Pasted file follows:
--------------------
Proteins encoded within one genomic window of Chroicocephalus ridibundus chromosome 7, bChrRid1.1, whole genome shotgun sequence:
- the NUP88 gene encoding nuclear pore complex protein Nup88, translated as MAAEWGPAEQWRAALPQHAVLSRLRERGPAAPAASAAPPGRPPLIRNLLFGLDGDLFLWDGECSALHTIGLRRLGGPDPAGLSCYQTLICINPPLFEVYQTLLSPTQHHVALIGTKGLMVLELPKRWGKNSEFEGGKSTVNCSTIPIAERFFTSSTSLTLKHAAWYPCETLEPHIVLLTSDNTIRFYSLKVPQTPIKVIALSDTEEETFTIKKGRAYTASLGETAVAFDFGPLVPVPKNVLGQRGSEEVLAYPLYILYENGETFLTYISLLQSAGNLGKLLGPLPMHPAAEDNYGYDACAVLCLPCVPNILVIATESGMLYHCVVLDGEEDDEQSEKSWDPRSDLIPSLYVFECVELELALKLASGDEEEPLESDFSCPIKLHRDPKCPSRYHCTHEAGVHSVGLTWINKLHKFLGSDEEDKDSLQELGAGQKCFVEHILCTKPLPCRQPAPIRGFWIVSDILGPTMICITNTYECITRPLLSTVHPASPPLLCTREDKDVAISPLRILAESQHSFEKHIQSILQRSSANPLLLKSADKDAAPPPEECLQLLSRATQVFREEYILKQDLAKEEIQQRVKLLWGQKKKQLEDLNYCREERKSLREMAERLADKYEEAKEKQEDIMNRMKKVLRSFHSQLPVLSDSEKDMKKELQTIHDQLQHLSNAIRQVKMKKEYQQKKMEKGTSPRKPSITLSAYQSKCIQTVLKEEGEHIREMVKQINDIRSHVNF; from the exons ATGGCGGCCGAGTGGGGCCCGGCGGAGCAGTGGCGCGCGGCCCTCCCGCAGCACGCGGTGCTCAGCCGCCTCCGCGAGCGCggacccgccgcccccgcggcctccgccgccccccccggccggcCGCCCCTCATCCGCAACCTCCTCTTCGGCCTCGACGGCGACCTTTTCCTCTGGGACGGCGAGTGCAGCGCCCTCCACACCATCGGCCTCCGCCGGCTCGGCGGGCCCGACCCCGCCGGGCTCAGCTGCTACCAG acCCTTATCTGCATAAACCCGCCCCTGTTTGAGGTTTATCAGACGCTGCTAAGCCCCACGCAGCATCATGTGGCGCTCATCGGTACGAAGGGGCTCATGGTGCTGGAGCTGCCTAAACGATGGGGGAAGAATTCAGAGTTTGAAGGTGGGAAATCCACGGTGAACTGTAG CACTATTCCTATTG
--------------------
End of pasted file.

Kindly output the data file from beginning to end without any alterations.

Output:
Proteins encoded within one genomic window of Chroicocephalus ridibundus chromosome 7, bChrRid1.1, whole genome shotgun sequence:
- the NUP88 gene encoding nuclear pore complex protein Nup88, translated as MAAEWGPAEQWRAALPQHAVLSRLRERGPAAPAASAAPPGRPPLIRNLLFGLDGDLFLWDGECSALHTIGLRRLGGPDPAGLSCYQTLICINPPLFEVYQTLLSPTQHHVALIGTKGLMVLELPKRWGKNSEFEGGKSTVNCSTIPIAERFFTSSTSLTLKHAAWYPCETLEPHIVLLTSDNTIRFYSLKVPQTPIKVIALSDTEEETFTIKKGRAYTASLGETAVAFDFGPLVPVPKNVLGQRGSEEVLAYPLYILYENGETFLTYISLLQSAGNLGKLLGPLPMHPAAEDNYGYDACAVLCLPCVPNILVIATESGMLYHCVVLDGEEDDEQSEKSWDPRSDLIPSLYVFECVELELALKLASGDEEEPLESDFSCPIKLHRDPKCPSRYHCTHEAGVHSVGLTWINKLHKFLGSDEEDKDSLQELGAGQKCFVEHILCTKPLPCRQPAPIRGFWIVSDILGPTMICITNTYECITRPLLSTVHPASPPLLCTREDKDVAISPLRILAESQHSFEKHIQSILQRSSANPLLLKSADKDAAPPPEECLQLLSRATQVFREEYILKQDLAKEEIQQRVKLLWGQKKKQLEDLNYCREERKSLREMAERLADKYEEAKEKQEDIMNRMKKVLRSFHSQLPVLSDSEKDMKKELQTIHDQLQHLSNAIRQVKMKKEYQQKKMEKGTSPRKPSITLSAYQSKCIQTVLKEEGEHIREMVKQINDIRSHVNF; from the exons ATGGCGGCCGAGTGGGGCCCGGCGGAGCAGTGGCGCGCGGCCCTCCCGCAGCACGCGGTGCTCAGCCGCCTCCGCGAGCGCggacccgccgcccccgcggcctccgccgccccccccggccggcCGCCCCTCATCCGCAACCTCCTCTTCGGCCTCGACGGCGACCTTTTCCTCTGGGACGGCGAGTGCAGCGCCCTCCACACCATCGGCCTCCGCCGGCTCGGCGGGCCCGACCCCGCCGGGCTCAGCTGCTACCAG acCCTTATCTGCATAAACCCGCCCCTGTTTGAGGTTTATCAGACGCTGCTAAGCCCCACGCAGCATCATGTGGCGCTCATCGGTACGAAGGGGCTCATGGTGCTGGAGCTGCCTAAACGATGGGGGAAGAATTCAGAGTTTGAAGGTGGGAAATCCACGGTGAACTGTAG CACTATTCCTATTG